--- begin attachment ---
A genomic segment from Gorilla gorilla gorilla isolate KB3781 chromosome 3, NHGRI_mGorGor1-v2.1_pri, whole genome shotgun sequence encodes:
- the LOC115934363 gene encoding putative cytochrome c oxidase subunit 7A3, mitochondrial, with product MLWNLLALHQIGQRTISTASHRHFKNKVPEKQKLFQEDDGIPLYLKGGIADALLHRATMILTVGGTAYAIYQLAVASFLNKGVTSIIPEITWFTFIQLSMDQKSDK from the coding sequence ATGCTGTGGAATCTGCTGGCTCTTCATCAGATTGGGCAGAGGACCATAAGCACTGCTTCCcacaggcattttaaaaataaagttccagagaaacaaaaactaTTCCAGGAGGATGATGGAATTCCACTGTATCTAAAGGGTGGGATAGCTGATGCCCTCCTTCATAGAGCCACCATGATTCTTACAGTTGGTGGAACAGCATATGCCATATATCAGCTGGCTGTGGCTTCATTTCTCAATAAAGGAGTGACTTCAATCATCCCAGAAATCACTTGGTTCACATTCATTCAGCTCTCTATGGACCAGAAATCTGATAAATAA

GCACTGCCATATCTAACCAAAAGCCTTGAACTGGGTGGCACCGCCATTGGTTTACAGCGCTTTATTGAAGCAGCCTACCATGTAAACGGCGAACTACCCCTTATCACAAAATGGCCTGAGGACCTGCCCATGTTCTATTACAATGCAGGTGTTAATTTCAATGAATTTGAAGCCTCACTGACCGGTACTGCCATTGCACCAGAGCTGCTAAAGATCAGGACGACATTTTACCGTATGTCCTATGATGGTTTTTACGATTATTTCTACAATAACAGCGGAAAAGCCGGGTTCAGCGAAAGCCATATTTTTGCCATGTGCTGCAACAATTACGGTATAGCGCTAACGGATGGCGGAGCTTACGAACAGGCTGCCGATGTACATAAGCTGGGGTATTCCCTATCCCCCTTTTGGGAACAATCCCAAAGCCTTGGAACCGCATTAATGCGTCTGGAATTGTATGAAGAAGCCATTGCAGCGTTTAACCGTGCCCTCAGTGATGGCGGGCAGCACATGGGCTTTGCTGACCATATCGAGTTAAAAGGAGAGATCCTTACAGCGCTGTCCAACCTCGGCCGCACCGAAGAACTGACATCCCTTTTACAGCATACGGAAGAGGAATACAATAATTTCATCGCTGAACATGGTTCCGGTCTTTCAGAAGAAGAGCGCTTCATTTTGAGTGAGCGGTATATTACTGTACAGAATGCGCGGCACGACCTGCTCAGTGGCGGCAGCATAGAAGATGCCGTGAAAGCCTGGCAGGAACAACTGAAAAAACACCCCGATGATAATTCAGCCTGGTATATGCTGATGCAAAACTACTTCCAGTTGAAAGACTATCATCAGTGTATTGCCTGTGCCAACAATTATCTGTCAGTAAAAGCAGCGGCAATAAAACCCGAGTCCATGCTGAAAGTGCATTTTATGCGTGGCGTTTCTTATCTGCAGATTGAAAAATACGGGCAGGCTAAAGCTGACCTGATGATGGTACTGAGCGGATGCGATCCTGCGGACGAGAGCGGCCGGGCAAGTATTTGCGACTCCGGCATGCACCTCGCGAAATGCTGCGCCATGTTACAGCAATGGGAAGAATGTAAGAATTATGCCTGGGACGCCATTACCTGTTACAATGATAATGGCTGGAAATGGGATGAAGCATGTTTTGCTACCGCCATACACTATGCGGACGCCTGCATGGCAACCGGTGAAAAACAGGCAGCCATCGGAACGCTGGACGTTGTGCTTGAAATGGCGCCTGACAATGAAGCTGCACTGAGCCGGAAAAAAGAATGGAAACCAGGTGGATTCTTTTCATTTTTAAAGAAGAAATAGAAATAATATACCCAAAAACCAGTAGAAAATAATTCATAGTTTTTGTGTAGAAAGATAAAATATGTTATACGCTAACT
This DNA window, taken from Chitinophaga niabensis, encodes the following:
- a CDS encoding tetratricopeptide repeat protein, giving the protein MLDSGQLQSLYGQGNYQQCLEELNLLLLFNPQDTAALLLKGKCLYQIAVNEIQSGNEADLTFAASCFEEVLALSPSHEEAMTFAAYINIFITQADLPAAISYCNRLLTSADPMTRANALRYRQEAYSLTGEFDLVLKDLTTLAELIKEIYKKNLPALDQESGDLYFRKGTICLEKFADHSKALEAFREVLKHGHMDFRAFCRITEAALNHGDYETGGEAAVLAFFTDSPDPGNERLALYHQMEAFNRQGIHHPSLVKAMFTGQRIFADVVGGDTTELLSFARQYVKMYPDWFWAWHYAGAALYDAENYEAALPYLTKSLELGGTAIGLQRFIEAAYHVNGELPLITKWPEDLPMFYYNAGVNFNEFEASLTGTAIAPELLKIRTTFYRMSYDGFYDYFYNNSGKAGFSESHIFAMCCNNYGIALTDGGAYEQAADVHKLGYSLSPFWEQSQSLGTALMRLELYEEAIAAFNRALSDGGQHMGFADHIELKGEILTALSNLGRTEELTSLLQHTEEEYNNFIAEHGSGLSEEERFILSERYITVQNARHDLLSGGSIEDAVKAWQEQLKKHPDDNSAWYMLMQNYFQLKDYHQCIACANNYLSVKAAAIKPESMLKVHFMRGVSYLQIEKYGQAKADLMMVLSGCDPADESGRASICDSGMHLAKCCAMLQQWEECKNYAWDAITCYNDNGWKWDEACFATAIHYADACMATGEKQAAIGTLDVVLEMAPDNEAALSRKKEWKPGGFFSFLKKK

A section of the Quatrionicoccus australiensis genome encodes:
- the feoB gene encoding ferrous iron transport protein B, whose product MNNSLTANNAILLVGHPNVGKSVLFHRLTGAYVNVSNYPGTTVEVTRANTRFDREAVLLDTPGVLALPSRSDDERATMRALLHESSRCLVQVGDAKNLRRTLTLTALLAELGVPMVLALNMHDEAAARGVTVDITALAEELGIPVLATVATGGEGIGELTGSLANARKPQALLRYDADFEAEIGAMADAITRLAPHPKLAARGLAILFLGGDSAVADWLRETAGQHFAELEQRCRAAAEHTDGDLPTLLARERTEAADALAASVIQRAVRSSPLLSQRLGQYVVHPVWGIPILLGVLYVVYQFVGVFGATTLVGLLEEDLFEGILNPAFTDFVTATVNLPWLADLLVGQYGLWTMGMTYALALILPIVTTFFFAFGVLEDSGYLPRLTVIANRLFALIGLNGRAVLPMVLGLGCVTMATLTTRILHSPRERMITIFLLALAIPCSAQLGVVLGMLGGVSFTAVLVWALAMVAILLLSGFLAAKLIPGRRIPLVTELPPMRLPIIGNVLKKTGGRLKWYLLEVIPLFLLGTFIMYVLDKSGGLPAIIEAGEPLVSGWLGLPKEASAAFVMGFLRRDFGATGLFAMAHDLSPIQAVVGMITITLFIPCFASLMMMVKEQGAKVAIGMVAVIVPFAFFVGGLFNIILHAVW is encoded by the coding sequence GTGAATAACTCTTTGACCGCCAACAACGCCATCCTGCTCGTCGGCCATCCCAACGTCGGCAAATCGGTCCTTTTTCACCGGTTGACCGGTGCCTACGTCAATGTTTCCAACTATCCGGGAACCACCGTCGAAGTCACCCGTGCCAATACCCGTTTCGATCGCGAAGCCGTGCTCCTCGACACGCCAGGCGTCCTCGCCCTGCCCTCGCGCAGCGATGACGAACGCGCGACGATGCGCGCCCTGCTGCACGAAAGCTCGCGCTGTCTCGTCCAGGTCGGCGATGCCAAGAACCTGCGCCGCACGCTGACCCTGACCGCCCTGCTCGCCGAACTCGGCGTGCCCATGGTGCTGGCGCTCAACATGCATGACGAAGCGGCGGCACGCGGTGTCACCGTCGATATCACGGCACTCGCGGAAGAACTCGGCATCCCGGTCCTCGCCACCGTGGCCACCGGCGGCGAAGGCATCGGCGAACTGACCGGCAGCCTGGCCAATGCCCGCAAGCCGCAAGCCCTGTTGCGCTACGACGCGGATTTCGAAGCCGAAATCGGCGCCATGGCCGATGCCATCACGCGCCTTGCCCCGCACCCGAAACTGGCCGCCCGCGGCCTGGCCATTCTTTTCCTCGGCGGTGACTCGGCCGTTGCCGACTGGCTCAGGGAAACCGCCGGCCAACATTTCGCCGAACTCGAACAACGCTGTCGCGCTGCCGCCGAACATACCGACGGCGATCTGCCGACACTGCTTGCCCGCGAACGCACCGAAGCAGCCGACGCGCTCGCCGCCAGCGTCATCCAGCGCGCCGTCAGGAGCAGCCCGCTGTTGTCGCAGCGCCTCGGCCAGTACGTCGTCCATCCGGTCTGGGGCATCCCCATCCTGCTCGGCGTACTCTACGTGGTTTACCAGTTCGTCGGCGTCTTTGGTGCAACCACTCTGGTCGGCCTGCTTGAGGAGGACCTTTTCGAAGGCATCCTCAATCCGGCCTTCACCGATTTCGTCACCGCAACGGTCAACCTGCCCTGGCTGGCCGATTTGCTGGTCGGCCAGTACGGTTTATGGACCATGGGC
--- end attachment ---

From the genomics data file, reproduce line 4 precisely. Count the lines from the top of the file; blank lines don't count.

This DNA window, taken from Chitinophaga niabensis, encodes the following: